Are Underlying Assumptions of Current Animal Models of Human Stroke Correct: From STAIRs to High Hurdles?

Renée J. Turner, Glen C. Jickling, Frank R Sharp

Research output: Contribution to journalArticle

31 Scopus citations


Animal models of acute ischemic stroke have been criticized for failing to translate to human stroke. Nevertheless, animal models are necessary to improve our understanding of stroke pathophysiology and to guide the development of new stroke therapies. The rabbit embolic clot model is one animal model that has led to an effective therapy in human acute ischemic stroke, namely tissue plasminogen activator (tPA). We propose that potential compounds that demonstrate efficacy in non-rabbit animal models of acute ischemic stroke should also be tested in the rabbit embolic blood clot model and, where appropriate, compared to tPA prior to investigation in humans. Furthermore, the use of anesthesia needs to be considered as a major confounder in animal models of acute ischemic stroke, and death should be included as an outcome measure in animal stroke studies. These steps, along with the current STAIRs recommendations, may improve the successful translation of experimental therapies to clinical stroke treatments.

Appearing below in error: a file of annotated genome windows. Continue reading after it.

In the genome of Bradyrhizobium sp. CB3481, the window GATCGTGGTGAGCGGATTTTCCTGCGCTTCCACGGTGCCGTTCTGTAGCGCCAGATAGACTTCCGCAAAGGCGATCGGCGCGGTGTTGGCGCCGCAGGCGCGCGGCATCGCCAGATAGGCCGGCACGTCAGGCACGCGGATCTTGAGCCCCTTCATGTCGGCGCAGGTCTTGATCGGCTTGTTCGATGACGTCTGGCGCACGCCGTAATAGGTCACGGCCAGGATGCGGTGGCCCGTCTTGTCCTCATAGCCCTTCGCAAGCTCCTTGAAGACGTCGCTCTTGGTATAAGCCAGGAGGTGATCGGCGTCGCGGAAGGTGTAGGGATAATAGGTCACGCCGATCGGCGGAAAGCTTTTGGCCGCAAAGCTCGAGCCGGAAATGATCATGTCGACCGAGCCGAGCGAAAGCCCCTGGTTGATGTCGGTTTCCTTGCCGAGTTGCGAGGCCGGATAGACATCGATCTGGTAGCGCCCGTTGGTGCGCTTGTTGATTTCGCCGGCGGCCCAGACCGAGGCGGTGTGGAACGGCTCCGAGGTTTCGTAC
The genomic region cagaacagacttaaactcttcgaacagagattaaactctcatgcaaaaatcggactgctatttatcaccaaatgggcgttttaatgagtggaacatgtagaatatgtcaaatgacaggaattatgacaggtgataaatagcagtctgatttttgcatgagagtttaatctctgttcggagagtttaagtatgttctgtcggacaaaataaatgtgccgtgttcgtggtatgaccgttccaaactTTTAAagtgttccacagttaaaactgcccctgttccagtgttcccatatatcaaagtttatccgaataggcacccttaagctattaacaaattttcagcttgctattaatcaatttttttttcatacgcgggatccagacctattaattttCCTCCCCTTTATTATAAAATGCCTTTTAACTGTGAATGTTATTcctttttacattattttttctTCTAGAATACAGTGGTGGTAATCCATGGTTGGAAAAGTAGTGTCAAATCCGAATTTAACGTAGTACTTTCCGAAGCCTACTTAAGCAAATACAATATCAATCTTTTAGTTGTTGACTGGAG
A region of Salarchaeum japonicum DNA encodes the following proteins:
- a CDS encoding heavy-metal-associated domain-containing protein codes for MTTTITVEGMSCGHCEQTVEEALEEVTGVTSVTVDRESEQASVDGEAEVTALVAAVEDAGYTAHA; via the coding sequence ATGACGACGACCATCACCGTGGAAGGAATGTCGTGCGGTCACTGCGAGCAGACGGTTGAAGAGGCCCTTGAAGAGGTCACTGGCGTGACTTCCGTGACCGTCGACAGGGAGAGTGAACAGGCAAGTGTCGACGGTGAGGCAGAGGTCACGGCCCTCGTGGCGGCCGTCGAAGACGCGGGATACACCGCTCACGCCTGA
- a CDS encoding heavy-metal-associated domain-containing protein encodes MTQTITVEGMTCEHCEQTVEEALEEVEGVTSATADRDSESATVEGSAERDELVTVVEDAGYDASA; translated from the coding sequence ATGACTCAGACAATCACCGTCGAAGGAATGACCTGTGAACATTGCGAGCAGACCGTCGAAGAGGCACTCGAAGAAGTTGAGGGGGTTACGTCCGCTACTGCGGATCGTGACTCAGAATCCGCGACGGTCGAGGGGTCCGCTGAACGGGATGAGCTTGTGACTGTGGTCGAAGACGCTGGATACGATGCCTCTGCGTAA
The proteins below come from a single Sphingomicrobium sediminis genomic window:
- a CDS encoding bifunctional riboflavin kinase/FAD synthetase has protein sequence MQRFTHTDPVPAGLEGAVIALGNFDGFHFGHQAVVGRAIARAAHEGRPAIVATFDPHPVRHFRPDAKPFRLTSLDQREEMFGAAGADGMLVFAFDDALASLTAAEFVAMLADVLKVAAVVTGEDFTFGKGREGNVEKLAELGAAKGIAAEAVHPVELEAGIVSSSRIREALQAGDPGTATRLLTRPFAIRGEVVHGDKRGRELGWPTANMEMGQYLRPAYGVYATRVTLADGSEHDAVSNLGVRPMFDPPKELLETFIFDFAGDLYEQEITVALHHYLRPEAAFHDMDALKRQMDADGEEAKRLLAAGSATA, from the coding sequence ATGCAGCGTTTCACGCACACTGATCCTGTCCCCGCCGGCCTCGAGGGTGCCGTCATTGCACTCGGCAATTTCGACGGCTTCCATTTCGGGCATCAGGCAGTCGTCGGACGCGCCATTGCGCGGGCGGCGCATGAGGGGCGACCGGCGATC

Original languageEnglish (US)
Pages (from-to)138-143
Number of pages6
JournalTranslational Stroke Research
Issue number2
StatePublished - Jun 2011



  • Animal models
  • Cerebral ischemia
  • Neuroprotection
  • Rabbit
  • Stroke
  • Tissue plasminogen activator

ASJC Scopus subject areas

  • Clinical Neurology
  • Neuroscience(all)
  • Cardiology and Cardiovascular Medicine

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